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Jury Slams Monsanto With $80M Verdict in Roundup Cancer Case

Agrochemical giant Monsanto deliberately failed to warn a California man that its Roundup weed killer causes cancer even though it knew the widely used herbicide is unsafe, and must pay over $80 million in damages, a unanimous jury found Wednesday.

SAN FRANCISCO (CN) – Agrochemical giant Monsanto failed to warn a California man that its Roundup weed killer causes cancer even though it knew the widely used herbicide is unsafe, and must pay over $80 million in damages, a unanimous jury found Wednesday.

Concluding Monsanto acted with “malice or oppression” by not putting a cancer warning on Roundup’s product label despite multiple studies conducted over four decades showing the herbicide is carcinogenic, the six-person jury awarded plaintiff Ed Hardeman $75 million in punitive damages as punishment for the company’s deceitful conduct and to deter similar conduct in the future. 

Jurors also awarded Hardeman about $5 million in compensatory damages – almost $3.1 million for past pain and suffering and $2 million for future pain and suffering – as well as $200,967 in past medical expenses stemming from four years of treatment for Stage 3 non-Hodgkin lymphoma, which Hardeman said was caused by his heavy Roundup use over 26 years on his large property in Sonoma County.

Hardeman, 70, and his attorneys cried and embraced as U.S. District Judge Vince Chhabria announced the verdict in San Francisco federal court Wednesday afternoon. At a news conference after the verdict was read, Hardeman and his wife Mary expressed gratitude to the jurors and their legal team at Andrus Wagstaff in Colorado and Moore Law Group in Kentucky.

I'm so appreciative of the job that they've done," said Hardeman.

Wednesday's verdict increases pressure on German pharmaceutical company Bayer, which acquired Monsanto for $63 million this past June, to settle thousands of other lawsuits filed against Monsanto after the World Health Organization's cancer research agency classified Roundup's active ingredient glyphosate as a probable human carcinogen in 2015.

Hardeman’s trial was the first of three bellwether, or test, trials scheduled this year before Judge Chhabria. The trials are meant to see how claims like Hardeman's would fair before a jury and to determine future litigation strategy, including whether to settle the other cases.

Chhabria has twice indicated he thinks the focus of the federal litigation should now shift to mediation in order to discuss settlement issues, instead of proceeding to the second bellwether trial which is slated to begin in May.

This past August, a state court jury awarded San Francisco Bay Area groundskeeper Dewayne Johnson $289 million in damages after finding Roundup caused his terminal non-Hodgkin lymphoma. While a judge later reduced the award to $78 million, the historic verdict could still play into any settlement discussion.

Bayer vowed to appeal the Hardeman verdict in an emailed statement Wednesday.

“We have great sympathy for Mr. Hardeman and his family,” Bayer said. But "Bayer stands behind these products and will vigorously defend them.”

The company added, “This verdict does not change the weight of over four decades of extensive science and the conclusions of regulators worldwide that support the safety of our glyphosate-based herbicides and that they are not carcinogenic. The verdict in this trial has no impact on future cases and trials, as each one has its own factual and legal circumstances.”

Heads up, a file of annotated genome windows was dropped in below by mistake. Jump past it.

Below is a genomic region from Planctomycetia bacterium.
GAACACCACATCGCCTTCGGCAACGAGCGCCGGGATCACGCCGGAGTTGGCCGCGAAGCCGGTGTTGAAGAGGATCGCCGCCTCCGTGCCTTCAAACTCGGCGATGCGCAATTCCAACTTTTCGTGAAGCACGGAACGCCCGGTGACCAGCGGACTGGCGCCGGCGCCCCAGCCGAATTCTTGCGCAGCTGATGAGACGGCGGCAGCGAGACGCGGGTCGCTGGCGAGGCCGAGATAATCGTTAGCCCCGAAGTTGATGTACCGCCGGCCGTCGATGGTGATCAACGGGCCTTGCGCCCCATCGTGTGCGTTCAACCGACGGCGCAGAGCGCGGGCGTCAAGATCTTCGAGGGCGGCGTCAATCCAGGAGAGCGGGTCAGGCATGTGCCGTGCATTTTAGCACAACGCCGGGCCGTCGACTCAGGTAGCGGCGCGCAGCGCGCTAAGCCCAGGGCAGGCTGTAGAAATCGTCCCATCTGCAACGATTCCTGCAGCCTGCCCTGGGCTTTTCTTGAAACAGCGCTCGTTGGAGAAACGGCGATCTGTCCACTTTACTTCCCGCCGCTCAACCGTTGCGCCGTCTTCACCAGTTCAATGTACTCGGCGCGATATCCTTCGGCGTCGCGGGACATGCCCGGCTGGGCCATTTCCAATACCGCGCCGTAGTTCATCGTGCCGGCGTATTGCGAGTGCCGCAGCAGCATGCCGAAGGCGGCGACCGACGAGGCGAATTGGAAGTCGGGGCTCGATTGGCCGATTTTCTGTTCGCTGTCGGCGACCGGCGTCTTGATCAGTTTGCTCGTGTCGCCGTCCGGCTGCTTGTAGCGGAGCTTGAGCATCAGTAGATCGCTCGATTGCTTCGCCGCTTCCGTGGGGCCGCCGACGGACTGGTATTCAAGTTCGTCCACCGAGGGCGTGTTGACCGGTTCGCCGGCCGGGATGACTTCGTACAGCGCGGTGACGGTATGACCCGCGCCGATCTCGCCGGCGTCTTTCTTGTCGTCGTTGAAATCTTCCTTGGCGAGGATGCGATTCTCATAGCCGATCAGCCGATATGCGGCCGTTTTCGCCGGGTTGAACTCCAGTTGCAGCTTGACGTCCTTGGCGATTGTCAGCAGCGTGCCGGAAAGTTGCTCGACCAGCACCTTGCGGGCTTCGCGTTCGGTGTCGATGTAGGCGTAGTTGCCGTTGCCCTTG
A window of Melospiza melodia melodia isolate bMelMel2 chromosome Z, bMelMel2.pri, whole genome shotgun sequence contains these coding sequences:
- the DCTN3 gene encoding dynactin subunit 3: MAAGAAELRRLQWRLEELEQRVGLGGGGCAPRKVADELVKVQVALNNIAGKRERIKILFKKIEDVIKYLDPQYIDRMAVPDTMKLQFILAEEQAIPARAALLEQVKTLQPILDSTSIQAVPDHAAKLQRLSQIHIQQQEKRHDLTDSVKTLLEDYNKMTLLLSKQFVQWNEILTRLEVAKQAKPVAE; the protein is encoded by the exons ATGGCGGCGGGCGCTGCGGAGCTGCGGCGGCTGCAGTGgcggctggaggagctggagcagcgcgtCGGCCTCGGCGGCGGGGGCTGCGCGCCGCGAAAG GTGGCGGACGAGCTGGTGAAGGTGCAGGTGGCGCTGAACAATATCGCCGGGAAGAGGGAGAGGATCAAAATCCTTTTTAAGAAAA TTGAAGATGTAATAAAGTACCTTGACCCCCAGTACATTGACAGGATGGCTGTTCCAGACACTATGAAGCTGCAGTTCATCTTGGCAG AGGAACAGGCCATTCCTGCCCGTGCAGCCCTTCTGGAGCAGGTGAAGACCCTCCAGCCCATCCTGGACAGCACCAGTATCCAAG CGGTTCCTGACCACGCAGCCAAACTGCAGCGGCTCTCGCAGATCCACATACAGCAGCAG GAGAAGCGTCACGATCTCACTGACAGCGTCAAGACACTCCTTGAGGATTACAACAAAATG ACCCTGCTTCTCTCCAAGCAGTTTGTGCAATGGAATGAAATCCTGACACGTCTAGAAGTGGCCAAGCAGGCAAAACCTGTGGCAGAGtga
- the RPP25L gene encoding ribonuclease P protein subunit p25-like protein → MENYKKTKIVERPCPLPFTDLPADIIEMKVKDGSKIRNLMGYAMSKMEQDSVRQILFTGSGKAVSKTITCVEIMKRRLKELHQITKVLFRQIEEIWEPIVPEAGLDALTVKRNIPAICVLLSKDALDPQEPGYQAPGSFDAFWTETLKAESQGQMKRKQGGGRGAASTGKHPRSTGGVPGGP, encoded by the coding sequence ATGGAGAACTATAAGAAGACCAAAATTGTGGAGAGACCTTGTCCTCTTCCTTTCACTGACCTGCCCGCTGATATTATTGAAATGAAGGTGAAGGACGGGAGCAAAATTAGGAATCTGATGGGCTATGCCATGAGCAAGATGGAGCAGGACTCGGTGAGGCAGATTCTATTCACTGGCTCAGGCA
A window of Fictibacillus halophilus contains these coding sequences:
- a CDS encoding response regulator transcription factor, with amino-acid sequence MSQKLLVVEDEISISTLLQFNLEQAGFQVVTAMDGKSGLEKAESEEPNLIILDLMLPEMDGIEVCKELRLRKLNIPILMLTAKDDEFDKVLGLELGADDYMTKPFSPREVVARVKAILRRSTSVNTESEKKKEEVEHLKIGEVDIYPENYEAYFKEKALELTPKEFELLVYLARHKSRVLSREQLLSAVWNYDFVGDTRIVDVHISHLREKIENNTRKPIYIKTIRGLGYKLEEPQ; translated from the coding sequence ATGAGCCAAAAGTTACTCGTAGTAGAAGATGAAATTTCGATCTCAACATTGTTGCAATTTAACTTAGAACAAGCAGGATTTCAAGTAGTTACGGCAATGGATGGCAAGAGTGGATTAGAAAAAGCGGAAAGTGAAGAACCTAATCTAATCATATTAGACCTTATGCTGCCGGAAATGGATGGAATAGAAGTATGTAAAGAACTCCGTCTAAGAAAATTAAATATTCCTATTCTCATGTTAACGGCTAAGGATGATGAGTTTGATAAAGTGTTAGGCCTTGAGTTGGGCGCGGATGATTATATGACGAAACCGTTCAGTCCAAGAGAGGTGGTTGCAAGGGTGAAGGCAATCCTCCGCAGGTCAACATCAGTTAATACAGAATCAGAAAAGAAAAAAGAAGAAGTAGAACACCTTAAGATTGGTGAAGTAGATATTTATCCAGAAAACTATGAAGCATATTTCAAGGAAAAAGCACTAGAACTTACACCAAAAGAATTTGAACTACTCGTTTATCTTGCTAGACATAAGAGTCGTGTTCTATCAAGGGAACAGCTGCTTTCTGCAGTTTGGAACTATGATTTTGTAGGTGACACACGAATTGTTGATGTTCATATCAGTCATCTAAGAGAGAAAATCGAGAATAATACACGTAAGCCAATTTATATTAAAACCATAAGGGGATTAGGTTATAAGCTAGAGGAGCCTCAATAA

But Hardeman's attorneys, Aimee Wagstaff and Jennifer Moore, said at the news conference Wednesday that a second unanimous verdict against Monsanto means Bayer has little choice but to change its business practices by putting a cancer warning on its flagship herbicide.

"We are prepared to continue to fight and continue to take these cases to trial across the country" if it doesn't, Moore said.

In January, Chhabria granted Monsanto's motion to split the federal bellwethers into an initial causation phase, in which jurors only hear evidence about the science of glyphosate and non-Hodgkin lymphoma, and a potential second phase to decide Monsanto's liability and damages. 

Bayer had argued for bifurcation on the theory that it was the only way it could get a fair trial, insisting the jury in the Johnson case – which was not bifurcated – had been "inflamed" by evidence of Monsanto's deceitful conduct.

Chhabria was roundly criticized for bifurcating Hardeman's trial, but Wagstaff said Wednesday that bifurcation "supports and will help keep the verdict" on appeal.

Moore agreed.

"We were able to have the jury look at evidence as just Roundup as the cause without seeing all the bad acts of Monsanto, so any argument that the jury was swayed one way or the other is out the window, because they didn't have that in Phase One" of the trial, she said.

Whether Bayer will consider settling the remaining cases is still an open question. The company doesn't consider the San Francisco federal bellwether cases sufficient for determining settlement strategy because they were chosen based on plaintiff residency requirements and not on traditional bellwether criteria like similar plaintiff profiles.

And it insists that glyphosate and Roundup are safe, citing hundreds of studies finding no link between the products and non-Hodgkin lymphoma and determinations by U.S. and foreign regulators that glyphosate doesn’t cause cancer.

Wagstaff, however, was confident about future outcomes.

"Judge Chhabria bifurcated this trial and Phase One was just the science, and the fact that a unanimous jury came back and held...that Roundup caused this man's cancer is all you need to know, it's all Bayer needs to know,” she said.

Categories / Environment, Health, Trials

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